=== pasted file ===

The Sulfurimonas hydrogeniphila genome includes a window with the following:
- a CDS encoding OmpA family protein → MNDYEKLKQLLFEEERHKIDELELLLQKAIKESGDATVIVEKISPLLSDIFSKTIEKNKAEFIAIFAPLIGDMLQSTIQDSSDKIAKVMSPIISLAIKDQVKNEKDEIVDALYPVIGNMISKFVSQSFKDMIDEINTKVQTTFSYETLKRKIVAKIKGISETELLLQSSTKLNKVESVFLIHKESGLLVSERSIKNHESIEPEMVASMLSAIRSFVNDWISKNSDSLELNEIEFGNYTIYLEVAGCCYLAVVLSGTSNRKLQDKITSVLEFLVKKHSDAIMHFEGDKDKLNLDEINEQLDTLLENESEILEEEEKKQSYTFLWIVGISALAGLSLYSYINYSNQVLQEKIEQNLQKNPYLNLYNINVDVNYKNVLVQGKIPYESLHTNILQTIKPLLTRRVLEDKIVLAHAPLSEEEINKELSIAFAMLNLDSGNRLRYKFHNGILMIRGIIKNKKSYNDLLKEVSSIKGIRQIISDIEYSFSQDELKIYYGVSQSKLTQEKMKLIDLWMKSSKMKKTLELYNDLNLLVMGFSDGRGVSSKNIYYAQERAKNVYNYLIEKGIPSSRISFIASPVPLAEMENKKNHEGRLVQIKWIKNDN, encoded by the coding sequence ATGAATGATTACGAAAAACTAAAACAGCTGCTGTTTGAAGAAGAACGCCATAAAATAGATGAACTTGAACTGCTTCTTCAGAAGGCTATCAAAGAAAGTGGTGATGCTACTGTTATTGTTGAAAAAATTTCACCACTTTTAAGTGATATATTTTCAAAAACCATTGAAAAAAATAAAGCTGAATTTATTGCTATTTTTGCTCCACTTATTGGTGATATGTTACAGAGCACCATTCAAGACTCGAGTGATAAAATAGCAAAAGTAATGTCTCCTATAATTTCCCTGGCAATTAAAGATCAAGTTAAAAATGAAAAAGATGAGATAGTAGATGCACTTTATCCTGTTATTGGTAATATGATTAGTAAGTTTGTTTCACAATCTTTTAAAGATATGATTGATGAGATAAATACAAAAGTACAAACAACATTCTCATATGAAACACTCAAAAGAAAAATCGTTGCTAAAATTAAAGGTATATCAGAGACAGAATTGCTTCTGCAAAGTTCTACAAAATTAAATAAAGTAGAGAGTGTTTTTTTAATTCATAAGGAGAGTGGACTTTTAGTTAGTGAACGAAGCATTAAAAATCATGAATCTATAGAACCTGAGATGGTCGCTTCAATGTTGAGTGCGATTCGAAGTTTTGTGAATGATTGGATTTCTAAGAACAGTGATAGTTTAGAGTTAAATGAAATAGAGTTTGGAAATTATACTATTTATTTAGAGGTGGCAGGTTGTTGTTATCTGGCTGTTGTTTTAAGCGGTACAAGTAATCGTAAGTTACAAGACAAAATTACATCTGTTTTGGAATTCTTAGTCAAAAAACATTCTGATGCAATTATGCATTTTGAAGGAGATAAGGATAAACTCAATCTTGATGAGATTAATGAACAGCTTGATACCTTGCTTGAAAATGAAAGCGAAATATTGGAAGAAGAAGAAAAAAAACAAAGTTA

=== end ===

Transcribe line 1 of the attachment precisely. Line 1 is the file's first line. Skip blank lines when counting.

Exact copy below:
The Sulfurimonas hydrogeniphila genome includes a window with the following: